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May 18, 2017 by · Leave a Comment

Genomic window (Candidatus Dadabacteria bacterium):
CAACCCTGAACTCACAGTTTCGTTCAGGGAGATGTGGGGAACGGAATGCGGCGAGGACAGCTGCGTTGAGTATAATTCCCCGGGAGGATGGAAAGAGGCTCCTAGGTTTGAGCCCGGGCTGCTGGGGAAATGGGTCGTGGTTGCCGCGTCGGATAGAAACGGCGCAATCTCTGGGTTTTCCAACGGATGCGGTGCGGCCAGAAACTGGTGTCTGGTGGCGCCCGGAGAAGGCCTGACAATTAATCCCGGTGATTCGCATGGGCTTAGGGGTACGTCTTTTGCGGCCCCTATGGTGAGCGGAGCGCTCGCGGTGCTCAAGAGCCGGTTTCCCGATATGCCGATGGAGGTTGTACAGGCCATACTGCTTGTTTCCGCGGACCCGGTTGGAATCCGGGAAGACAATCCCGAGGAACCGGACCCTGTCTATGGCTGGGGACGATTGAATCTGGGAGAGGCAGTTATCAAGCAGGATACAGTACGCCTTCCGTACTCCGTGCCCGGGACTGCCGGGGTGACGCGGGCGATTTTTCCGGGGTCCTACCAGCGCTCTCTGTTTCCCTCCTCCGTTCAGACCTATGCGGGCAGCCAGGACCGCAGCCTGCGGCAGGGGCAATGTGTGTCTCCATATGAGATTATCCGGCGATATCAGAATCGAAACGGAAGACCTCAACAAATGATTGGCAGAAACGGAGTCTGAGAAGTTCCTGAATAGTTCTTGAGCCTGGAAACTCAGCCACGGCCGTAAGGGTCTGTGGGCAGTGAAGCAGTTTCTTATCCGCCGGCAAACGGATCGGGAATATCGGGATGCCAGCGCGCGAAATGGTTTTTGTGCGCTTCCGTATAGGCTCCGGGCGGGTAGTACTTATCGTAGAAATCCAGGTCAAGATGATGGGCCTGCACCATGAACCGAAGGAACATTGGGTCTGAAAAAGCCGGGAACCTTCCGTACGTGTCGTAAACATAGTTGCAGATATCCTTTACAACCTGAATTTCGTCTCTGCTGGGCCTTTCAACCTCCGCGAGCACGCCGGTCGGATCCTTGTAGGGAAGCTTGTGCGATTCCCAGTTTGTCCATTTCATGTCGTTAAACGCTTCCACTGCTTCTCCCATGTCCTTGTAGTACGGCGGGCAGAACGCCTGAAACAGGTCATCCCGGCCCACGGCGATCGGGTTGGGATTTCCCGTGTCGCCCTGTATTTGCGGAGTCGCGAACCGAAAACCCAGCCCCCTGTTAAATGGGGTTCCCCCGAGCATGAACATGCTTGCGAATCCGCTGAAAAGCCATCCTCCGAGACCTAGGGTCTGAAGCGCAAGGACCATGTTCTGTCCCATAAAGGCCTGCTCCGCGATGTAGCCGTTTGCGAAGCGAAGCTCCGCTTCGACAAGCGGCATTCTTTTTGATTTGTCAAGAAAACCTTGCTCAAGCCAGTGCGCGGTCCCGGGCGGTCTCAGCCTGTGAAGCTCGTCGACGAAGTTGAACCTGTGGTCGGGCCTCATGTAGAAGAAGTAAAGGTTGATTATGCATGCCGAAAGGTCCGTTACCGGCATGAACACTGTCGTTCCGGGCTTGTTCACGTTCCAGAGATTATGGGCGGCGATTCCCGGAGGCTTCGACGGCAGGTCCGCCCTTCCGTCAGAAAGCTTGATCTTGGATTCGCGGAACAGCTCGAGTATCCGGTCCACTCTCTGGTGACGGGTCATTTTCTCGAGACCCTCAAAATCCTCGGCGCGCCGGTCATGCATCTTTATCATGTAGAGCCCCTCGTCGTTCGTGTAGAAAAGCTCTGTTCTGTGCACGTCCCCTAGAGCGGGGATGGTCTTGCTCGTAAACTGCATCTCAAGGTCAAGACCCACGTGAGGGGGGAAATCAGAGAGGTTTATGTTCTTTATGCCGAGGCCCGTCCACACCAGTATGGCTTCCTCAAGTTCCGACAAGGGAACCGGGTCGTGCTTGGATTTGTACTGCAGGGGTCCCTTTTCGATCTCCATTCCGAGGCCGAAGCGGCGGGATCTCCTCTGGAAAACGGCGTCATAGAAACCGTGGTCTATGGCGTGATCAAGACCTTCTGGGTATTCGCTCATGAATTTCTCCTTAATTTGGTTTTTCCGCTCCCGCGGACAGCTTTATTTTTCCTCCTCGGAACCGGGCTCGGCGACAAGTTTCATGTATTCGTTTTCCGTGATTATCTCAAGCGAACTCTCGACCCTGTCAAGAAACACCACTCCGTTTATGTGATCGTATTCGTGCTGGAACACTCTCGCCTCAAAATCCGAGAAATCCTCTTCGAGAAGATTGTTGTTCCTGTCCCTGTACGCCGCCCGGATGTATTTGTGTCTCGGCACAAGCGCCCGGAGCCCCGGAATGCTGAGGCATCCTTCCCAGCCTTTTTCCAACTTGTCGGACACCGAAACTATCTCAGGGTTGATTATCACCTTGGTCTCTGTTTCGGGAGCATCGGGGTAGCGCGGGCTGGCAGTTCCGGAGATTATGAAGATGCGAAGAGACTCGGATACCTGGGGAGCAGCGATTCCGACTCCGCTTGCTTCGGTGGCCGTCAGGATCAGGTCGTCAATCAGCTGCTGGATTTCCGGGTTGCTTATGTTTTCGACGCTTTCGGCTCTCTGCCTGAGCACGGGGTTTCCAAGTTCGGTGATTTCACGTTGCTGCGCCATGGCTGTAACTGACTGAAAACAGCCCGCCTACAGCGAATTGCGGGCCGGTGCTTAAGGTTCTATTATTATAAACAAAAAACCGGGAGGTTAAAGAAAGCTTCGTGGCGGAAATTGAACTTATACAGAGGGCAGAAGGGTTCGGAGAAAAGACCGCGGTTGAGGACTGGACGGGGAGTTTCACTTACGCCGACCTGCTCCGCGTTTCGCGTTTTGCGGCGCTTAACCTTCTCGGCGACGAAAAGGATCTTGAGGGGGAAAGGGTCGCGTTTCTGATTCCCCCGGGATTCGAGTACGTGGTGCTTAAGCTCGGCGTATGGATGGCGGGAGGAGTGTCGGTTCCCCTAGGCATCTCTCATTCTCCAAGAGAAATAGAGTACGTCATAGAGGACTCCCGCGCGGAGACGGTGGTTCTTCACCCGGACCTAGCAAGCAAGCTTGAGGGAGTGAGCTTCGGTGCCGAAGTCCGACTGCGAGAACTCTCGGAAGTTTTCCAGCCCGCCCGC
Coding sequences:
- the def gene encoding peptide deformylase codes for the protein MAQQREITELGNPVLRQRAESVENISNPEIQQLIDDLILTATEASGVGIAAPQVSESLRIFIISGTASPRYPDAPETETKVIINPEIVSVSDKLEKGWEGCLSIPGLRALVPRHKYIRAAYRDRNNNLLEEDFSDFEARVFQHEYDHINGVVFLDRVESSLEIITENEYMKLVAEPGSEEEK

Hollywood movie premieres ain’t what they used to be. The days when a film’s debut at movie “palaces” attracted stars wearing dresses created by famous coutouriers just for the event (and often never worn again), arriving in limousines and descending onto a red carpet as dozens of press photographers captured their beauty for people to savor with their morning coffee the next day, the searchlights, the gushy interviewers, the TV cameras, the overall spectacle — all of that is all but gone. Unless the film has been selected to premiere half a world away at the Cannes Film Festival. This year’s 70th edition of the festival opened on Wednesday night with all the old-timey pageantry, plus a battalion of armed police and other security personnel assigned to prevent terrorists from turning the night into the horror that struck nearby Nice during the Bastille Day celebrations last year when 86 people were killed. Unfortunately, the film that the glitterati turned out to see, Arnaud Desplechin’s Ismail’s Ghost (Les Fantômes d’Ismaël), starring Marion Cotillard, received some of the most abysmal reviews for any opening film in the festival’s history. Variety‘s critic, Peter Debruge, wrote that it was hard to swallow, adding that if the film “were a meal, it would be a massive slab of off-tasting meat alternative, wrapped in fake bacon, cooked in margarine, then covered in dairy-free imitation cheese.” Deadline‘s critic Joe Utichi called the film “atrocious” The Guardian‘s Peter Bradshaw described it as “a twirl of pure time-wasting silliness” and “chaotic nonsense,” although he allowed that Cotillard “performs her part to the best of her considerable abilities.” On the other hand, a few critics found much to praise about the film. Lisa Nesselson, in Britain’s Screen Daily, for example, said that it exhibits the “panache of a creator whose creations are still full of surprises, even for him.” In the Hollywood Reporter, Boyd van Hoeij wrote that the film amounts to Desplechin’s “magnum opus” that “takes great pleasure in playing with all of the writer-director’s obsessions, themes and styles.” He especially praised Cotillard for a scene “that’s a small tour de force of sheer stage presence.” And Eric Kohn in IndieWire concluded that the film is both a “wild hodgepodge of genres” but also “a freewheeling gambit, hurtling in multiple directions at once, and it’s thrilling to watch Desplechin try [to] juggle them all.” More intriguing films are almost certain to follow. As Los Angeles Times critic Justin Chang observed, “The festival seems to go out of its way to select an [opening] film that won’t upstage the star-packed, auteur-heavy main program.”